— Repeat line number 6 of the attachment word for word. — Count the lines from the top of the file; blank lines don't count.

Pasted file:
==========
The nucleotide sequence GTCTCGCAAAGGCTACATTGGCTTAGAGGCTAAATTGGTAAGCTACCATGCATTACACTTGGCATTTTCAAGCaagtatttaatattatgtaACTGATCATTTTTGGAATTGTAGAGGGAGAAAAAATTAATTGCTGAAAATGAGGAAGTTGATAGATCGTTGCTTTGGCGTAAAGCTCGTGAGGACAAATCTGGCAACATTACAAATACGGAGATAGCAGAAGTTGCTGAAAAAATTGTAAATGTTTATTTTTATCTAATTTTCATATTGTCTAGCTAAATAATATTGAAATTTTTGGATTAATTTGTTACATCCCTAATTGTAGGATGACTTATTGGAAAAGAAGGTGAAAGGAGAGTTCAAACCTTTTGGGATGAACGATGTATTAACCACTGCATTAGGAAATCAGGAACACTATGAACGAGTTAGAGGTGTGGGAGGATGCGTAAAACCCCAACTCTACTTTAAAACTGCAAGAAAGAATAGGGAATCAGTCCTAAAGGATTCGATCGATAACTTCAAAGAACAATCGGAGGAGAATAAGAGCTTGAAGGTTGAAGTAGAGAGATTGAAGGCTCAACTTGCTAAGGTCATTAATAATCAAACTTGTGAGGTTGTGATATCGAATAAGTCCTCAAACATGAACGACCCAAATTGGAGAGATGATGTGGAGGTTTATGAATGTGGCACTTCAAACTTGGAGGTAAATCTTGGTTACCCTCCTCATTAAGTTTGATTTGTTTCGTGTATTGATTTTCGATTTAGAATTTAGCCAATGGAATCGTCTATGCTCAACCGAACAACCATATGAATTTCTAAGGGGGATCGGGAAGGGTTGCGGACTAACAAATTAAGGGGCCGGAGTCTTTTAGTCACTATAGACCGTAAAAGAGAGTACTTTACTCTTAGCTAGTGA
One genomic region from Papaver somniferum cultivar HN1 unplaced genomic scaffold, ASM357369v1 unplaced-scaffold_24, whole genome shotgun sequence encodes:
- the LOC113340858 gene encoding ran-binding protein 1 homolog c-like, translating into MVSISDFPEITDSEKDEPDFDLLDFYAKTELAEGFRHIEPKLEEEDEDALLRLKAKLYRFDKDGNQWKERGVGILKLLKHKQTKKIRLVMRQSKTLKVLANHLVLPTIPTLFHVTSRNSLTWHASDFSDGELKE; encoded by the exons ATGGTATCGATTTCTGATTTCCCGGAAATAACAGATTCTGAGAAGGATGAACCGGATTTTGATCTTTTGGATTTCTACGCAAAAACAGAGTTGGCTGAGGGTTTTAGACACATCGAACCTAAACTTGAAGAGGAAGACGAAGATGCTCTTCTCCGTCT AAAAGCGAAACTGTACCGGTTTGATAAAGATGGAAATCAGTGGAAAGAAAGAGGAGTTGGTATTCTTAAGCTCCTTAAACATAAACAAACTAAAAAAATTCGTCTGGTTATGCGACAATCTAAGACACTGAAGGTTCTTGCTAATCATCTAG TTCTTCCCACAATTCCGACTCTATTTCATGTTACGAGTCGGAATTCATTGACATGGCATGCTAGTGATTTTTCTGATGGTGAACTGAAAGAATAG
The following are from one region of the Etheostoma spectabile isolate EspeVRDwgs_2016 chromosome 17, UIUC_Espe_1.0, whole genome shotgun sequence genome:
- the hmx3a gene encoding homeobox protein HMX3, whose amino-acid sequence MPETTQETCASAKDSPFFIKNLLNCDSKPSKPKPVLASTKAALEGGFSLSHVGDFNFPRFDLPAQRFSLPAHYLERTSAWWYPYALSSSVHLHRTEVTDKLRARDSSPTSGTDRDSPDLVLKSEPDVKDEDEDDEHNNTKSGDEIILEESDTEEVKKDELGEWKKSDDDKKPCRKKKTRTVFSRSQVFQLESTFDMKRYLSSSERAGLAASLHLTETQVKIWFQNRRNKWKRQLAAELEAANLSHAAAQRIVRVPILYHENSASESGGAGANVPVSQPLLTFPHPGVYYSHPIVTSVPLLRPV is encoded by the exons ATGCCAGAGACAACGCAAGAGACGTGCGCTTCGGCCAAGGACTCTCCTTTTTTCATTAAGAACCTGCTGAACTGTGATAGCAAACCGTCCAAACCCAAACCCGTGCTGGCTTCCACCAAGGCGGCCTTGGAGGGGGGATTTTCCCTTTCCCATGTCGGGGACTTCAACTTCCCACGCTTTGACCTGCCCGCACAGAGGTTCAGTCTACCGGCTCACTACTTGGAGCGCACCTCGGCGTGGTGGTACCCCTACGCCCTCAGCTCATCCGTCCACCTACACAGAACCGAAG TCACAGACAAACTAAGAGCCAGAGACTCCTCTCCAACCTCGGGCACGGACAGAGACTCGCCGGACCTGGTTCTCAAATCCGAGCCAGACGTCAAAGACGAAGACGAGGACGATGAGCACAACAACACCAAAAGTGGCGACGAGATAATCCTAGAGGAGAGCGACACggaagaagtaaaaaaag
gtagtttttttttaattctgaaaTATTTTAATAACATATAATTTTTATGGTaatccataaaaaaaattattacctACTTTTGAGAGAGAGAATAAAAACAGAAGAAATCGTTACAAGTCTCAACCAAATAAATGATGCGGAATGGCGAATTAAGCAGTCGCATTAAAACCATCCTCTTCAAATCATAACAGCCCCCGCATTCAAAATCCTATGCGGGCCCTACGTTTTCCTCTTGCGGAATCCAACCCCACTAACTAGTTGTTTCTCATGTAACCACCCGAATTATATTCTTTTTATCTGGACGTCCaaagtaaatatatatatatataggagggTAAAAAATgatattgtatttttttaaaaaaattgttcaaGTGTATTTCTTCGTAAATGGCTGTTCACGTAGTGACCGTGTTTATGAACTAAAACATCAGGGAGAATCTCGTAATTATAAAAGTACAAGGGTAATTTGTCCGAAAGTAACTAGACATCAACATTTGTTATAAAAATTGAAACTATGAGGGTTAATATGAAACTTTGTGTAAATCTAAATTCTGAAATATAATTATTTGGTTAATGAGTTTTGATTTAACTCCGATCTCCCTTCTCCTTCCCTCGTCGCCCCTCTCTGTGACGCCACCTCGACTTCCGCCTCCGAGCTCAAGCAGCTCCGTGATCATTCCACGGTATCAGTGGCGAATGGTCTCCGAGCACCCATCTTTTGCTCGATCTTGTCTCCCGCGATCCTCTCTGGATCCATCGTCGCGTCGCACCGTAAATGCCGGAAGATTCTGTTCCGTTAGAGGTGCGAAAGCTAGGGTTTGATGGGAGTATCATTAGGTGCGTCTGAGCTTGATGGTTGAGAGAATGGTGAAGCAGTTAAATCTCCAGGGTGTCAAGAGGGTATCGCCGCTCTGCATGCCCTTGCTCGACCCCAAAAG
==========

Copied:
gtagtttttttttaattctgaaaTATTTTAATAACATATAATTTTTATGGTaatccataaaaaaaattattacctACTTTTGAGAGAGAGAATAAAAACAGAAGAAATCGTTACAAGTCTCAACCAAATAAATGATGCGGAATGGCGAATTAAGCAGTCGCATTAAAACCATCCTCTTCAAATCATAACAGCCCCCGCATTCAAAATCCTATGCGGGCCCTACGTTTTCCTCTTGCGGAATCCAACCCCACTAACTAGTTGTTTCTCATGTAACCACCCGAATTATATTCTTTTTATCTGGACGTCCaaagtaaatatatatatatataggagggTAAAAAATgatattgtatttttttaaaaaaattgttcaaGTGTATTTCTTCGTAAATGGCTGTTCACGTAGTGACCGTGTTTATGAACTAAAACATCAGGGAGAATCTCGTAATTATAAAAGTACAAGGGTAATTTGTCCGAAAGTAACTAGACATCAACATTTGTTATAAAAATTGAAACTATGAGGGTTAATATGAAACTTTGTGTAAATCTAAATTCTGAAATATAATTATTTGGTTAATGAGTTTTGATTTAACTCCGATCTCCCTTCTCCTTCCCTCGTCGCCCCTCTCTGTGACGCCACCTCGACTTCCGCCTCCGAGCTCAAGCAGCTCCGTGATCATTCCACGGTATCAGTGGCGAATGGTCTCCGAGCACCCATCTTTTGCTCGATCTTGTCTCCCGCGATCCTCTCTGGATCCATCGTCGCGTCGCACCGTAAATGCCGGAAGATTCTGTTCCGTTAGAGGTGCGAAAGCTAGGGTTTGATGGGAGTATCATTAGGTGCGTCTGAGCTTGATGGTTGAGAGAATGGTGAAGCAGTTAAATCTCCAGGGTGTCAAGAGGGTATCGCCGCTCTGCATGCCCTTGCTCGACCCCAAAAG